Composite lymphomas are defined as two unrelated, morphologically and genetically distinct lymphomas occurring at the same point in time within the same tissue or organ. Since their original definition, several composite lymphomas have been reported exclusively based on morphological grounds. However, with the application of immunhistological and molecular biological techniques it has become evident that many so called “composite” lymphomas do not fulfil the necessary criteria, because they merely represent two different morphological phenotypes of the same malignant clone. This report describes the manifestation of a true composite lymphoma within a single cervical lymph node, which is composed of a cutaneous T cell lymphoma and a classic Hodgkin lymphoma of B cell type—a very rare finding indeed.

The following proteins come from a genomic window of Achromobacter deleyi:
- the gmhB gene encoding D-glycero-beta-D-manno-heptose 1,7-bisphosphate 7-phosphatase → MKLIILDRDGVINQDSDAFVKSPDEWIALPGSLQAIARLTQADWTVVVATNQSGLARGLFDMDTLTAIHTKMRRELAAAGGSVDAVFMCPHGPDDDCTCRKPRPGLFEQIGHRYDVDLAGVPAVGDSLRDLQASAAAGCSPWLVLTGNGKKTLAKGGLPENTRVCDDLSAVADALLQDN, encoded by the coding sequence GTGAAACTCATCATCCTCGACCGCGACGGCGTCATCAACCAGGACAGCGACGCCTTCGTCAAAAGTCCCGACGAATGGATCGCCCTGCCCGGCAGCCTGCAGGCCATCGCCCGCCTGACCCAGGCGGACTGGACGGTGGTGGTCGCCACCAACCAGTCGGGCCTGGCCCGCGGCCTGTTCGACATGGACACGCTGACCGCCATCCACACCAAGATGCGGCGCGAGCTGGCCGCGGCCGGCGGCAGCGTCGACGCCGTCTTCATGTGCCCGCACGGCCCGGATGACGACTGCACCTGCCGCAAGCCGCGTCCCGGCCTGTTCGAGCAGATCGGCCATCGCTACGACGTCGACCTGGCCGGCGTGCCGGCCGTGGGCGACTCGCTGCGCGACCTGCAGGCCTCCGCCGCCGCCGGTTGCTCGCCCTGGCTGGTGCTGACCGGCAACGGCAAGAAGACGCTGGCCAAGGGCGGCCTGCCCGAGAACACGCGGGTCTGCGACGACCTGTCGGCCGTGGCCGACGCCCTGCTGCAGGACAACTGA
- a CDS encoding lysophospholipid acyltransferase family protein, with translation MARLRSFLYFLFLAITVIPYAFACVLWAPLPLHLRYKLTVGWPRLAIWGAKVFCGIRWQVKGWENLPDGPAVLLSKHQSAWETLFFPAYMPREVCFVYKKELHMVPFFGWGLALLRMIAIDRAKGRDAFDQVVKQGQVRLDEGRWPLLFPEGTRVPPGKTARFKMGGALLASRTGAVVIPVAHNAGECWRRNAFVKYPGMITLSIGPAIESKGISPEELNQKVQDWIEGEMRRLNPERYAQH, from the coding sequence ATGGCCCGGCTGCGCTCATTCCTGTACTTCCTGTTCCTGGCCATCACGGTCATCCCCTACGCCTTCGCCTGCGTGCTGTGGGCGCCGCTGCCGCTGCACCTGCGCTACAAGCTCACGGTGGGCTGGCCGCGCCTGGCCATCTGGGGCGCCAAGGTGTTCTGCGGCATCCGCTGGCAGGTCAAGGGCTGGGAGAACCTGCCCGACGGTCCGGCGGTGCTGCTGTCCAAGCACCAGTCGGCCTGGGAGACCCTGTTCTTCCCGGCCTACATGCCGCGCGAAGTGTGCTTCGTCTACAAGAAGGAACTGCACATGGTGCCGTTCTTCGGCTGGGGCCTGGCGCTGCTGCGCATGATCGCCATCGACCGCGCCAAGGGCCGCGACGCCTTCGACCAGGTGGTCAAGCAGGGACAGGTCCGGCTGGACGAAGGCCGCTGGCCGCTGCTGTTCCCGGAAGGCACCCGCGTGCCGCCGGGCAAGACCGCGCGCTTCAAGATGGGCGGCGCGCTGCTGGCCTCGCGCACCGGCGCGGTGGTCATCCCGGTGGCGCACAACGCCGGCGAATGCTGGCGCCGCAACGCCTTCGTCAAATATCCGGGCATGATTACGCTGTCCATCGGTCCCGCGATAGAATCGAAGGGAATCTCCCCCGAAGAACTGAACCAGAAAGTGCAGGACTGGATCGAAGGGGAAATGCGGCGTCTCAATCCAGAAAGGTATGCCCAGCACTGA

- composite lymphoma
- cutaneous T cell lymphoma
- classic Hodgkin lymphoma
- T cell receptor rearrangement
- BSAP, B cell specific activator protein
- cHL, classic Hodgkin lymphoma
- CTCL, cutaneous T cell lymphoma
- EBV, Epstein-Barr virus
- HRS, Hodgkin and Reed-Sternberg
- PCR, polymerase chain reaction
- TCR, T cell receptor
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